Justice Department probes eavesdropping leak
US probes eavesdropping leak
Fri Dec 30, 2005 3:30 PM ET17
By Deborah Charles
WASHINGTON (Reuters) - The U.S. Justice Department is
investigating who disclosed a secret domestic
eavesdropping operation approved by President George
W. Bush after the September 11 attacks, officials said
"We are opening an investigation into the unauthorized
disclosure of classified materials related to the
NSA," a Justice Department official said on condition
Earlier this month, Bush acknowledged the program and
called its disclosure to The New York Times "a
shameful act." He said he presumed the Justice
Department would investigate who leaked the National
Security Agency eavesdropping operation to the
White House spokesman Trent Duffy told reporters that
Bush was informed on Friday about the Justice
Department probe. He said the decision to conduct the
investigation was made by the department -- it was not
requested by the White House.
News of the covert domestic spying program sparked
outcry by Democrats and Republicans, with many
lawmakers and rights groups questioning whether it
violates the U.S. Constitution.
Several lawmakers have backed a planned hearing on the
issue by Senate Judiciary Committee Chairman Arlen
Specter, a Republican from Pennsylvania.
Bush and senior administration officials have argued
that the policy of authorizing -- without court orders
-- eavesdropping on international phone calls and
e-mails by Americans suspected of links to terrorism
was legal and necessary to help defend the country
after September 11.
A 1978 law, the Foreign Intelligence Surveillance Act,
makes it illegal to spy on U.S. citizens in the United
States without the approval of a special, secret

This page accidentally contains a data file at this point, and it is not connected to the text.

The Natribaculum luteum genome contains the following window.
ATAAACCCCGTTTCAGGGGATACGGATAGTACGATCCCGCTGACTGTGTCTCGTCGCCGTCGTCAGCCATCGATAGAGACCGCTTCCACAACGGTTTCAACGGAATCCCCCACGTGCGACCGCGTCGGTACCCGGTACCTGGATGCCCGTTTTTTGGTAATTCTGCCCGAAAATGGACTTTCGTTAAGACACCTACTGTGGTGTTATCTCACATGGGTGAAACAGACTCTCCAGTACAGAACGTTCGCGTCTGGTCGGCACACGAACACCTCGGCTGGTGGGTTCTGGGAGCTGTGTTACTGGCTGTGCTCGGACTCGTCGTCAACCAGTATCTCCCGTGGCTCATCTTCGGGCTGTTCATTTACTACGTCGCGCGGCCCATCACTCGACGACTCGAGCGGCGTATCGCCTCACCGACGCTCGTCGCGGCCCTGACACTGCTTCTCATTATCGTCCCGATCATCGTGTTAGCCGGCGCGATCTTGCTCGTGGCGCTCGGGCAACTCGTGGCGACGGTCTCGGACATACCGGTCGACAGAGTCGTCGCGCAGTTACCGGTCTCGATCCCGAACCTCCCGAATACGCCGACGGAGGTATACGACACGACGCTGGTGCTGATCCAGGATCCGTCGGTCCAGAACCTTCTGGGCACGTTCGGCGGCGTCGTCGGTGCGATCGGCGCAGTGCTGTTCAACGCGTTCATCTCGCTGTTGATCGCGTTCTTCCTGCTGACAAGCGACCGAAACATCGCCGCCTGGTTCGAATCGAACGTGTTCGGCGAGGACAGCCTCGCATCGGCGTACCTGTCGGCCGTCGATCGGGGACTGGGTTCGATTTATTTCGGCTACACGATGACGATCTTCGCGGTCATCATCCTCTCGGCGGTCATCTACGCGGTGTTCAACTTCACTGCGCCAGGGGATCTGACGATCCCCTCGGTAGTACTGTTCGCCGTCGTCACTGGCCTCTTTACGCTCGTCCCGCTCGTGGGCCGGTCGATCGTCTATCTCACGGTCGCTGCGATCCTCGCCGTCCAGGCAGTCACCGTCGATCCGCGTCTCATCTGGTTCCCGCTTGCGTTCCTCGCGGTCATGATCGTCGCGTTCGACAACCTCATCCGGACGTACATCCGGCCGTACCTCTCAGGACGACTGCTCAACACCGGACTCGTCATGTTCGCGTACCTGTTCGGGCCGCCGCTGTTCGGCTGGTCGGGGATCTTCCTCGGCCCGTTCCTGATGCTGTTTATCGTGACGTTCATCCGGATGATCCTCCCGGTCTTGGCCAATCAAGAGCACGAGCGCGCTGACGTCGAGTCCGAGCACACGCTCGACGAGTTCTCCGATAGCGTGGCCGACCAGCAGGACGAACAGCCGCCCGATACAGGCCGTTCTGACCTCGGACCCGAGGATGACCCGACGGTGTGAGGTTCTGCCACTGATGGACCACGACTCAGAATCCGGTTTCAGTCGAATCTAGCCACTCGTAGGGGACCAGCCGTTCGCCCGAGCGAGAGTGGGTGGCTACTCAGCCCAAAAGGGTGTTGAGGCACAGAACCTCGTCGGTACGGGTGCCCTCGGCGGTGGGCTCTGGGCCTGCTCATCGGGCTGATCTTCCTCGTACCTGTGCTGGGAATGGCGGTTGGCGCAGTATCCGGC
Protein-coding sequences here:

court. Bush secretly gave the NSA authority to
intercept communications without such approval.
CALL FOR SPECIAL COUNSEL
The American Civil Liberties Union has urged the
government to name a special counsel to determine
whether Bush violated federal wiretapping laws by
authorizing illegal surveillance.
In a statement on Friday, the ACLU criticized the
Justice Department's investigation.
"President Bush broke the law and lied to the American
people when he unilaterally authorized secret wiretaps
of U.S. citizens," said ACLU executive director
"But rather than focus on this constitutional crisis,
Attorney General (Alberto) Gonzales is cracking down
on critics of his friend and boss," he said. "Our
nation is strengthened, not weakened by those
whistle-blowers who are courageous enough to speak out
on violations of the law."
The White House has sought to play down the impact on
civil liberties, saying the program was narrow in
scope and that key congressional leaders were briefed
In its first report on the spying program two weeks
ago, The New York Times said about a dozen current and
former officials agreed to discuss it anonymously,
because of their concerns about the operation's
legality and oversight.
The newspaper said it was asked by the White House not
to publish an article about the program because it
could jeopardize investigations and alert potential
terrorists that they were under scrutiny.
The Times said it delayed publication for a year and
omitted some information that administration officials
argued could be useful to terrorists.
The New York Times declined to comment on the
This is the second recent high-level investigation
into the leak of classified information to the media.
After a two-year probe into the disclosure of a covert
CIA operative's identity, a special prosecutor in
October indicted Vice President Dick Cheney's chief of
staff, Lewis "Scooter" Libby on perjury and
obstructing justice charges.
That investigation is still continuing.
(Additional reporting by Tabassum Zakaria in Crawford,